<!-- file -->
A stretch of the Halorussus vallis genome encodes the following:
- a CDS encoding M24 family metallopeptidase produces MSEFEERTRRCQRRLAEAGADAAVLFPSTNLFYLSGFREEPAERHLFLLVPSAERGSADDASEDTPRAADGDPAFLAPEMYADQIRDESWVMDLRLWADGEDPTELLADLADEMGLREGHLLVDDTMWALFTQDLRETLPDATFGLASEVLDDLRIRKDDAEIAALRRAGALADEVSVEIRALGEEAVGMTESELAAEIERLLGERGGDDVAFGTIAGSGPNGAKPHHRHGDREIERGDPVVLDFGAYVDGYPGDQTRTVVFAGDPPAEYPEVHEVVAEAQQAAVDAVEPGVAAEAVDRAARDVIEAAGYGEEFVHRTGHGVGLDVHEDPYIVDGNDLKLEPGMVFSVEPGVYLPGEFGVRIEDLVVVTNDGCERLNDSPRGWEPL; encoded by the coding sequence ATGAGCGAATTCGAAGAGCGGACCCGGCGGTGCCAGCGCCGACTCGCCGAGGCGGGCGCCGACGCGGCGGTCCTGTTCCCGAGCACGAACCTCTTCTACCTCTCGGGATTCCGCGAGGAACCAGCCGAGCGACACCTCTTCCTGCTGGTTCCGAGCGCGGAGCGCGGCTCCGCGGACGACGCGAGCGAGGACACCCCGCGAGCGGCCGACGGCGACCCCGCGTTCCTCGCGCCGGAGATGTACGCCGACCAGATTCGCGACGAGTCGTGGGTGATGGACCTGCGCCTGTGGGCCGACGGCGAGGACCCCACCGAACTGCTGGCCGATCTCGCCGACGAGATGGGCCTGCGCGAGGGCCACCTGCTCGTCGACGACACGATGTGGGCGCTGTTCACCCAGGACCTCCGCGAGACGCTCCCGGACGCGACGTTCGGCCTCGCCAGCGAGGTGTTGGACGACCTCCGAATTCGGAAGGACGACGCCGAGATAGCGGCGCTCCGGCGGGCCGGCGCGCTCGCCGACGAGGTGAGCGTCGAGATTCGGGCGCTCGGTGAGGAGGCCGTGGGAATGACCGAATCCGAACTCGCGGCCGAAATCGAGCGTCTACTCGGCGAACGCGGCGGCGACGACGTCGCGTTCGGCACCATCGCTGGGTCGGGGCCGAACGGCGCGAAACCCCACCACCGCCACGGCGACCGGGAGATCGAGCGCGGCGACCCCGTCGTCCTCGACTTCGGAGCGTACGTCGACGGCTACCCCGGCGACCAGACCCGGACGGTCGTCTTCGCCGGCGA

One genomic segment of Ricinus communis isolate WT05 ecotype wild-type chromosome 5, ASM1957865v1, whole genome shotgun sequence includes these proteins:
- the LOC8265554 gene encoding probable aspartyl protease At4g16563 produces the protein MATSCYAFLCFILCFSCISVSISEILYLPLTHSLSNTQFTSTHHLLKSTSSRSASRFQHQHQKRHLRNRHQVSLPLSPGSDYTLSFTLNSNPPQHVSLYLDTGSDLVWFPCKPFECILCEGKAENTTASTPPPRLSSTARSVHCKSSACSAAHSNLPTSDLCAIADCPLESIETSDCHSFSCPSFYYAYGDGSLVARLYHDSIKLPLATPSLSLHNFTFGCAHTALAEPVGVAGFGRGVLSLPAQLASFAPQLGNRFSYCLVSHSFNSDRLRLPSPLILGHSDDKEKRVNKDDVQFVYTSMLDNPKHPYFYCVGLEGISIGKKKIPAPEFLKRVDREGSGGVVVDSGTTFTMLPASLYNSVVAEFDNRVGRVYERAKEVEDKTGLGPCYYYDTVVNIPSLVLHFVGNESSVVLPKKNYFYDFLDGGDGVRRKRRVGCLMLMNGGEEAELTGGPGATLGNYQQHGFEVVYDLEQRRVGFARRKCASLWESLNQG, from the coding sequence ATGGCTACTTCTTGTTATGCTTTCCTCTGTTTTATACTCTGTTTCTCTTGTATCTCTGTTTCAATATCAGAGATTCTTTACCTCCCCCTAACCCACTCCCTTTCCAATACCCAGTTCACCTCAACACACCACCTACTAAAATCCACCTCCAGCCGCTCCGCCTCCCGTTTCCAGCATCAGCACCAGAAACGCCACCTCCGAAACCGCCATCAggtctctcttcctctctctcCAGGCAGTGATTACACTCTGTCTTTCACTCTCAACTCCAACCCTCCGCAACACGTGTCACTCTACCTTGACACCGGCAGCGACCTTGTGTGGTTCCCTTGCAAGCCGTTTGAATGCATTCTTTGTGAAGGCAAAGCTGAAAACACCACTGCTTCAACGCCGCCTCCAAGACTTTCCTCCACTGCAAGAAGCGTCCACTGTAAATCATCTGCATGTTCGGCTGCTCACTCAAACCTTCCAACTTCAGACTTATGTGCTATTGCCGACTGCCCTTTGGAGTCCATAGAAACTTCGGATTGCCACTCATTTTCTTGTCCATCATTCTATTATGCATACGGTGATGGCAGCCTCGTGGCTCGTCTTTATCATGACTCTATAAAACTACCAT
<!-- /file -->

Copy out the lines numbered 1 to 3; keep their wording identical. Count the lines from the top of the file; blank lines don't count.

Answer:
A stretch of the Halorussus vallis genome encodes the following:
- a CDS encoding M24 family metallopeptidase produces MSEFEERTRRCQRRLAEAGADAAVLFPSTNLFYLSGFREEPAERHLFLLVPSAERGSADDASEDTPRAADGDPAFLAPEMYADQIRDESWVMDLRLWADGEDPTELLADLADEMGLREGHLLVDDTMWALFTQDLRETLPDATFGLASEVLDDLRIRKDDAEIAALRRAGALADEVSVEIRALGEEAVGMTESELAAEIERLLGERGGDDVAFGTIAGSGPNGAKPHHRHGDREIERGDPVVLDFGAYVDGYPGDQTRTVVFAGDPPAEYPEVHEVVAEAQQAAVDAVEPGVAAEAVDRAARDVIEAAGYGEEFVHRTGHGVGLDVHEDPYIVDGNDLKLEPGMVFSVEPGVYLPGEFGVRIEDLVVVTNDGCERLNDSPRGWEPL; encoded by the coding sequence ATGAGCGAATTCGAAGAGCGGACCCGGCGGTGCCAGCGCCGACTCGCCGAGGCGGGCGCCGACGCGGCGGTCCTGTTCCCGAGCACGAACCTCTTCTACCTCTCGGGATTCCGCGAGGAACCAGCCGAGCGACACCTCTTCCTGCTGGTTCCGAGCGCGGAGCGCGGCTCCGCGGACGACGCGAGCGAGGACACCCCGCGAGCGGCCGACGGCGACCCCGCGTTCCTCGCGCCGGAGATGTACGCCGACCAGATTCGCGACGAGTCGTGGGTGATGGACCTGCGCCTGTGGGCCGACGGCGAGGACCCCACCGAACTGCTGGCCGATCTCGCCGACGAGATGGGCCTGCGCGAGGGCCACCTGCTCGTCGACGACACGATGTGGGCGCTGTTCACCCAGGACCTCCGCGAGACGCTCCCGGACGCGACGTTCGGCCTCGCCAGCGAGGTGTTGGACGACCTCCGAATTCGGAAGGACGACGCCGAGATAGCGGCGCTCCGGCGGGCCGGCGCGCTCGCCGACGAGGTGAGCGTCGAGATTCGGGCGCTCGGTGAGGAGGCCGTGGGAATGACCGAATCCGAACTCGCGGCCGAAATCGAGCGTCTACTCGGCGAACGCGGCGGCGACGACGTCGCGTTCGGCACCATCGCTGGGTCGGGGCCGAACGGCGCGAAACCCCACCACCGCCACGGCGACCGGGAGATCGAGCGCGGCGACCCCGTCGTCCTCGACTTCGGAGCGTACGTCGACGGCTACCCCGGCGACCAGACCCGGACGGTCGTCTTCGCCGGCGA

One genomic segment of Ricinus communis isolate WT05 ecotype wild-type chromosome 5, ASM1957865v1, whole genome shotgun sequence includes these proteins: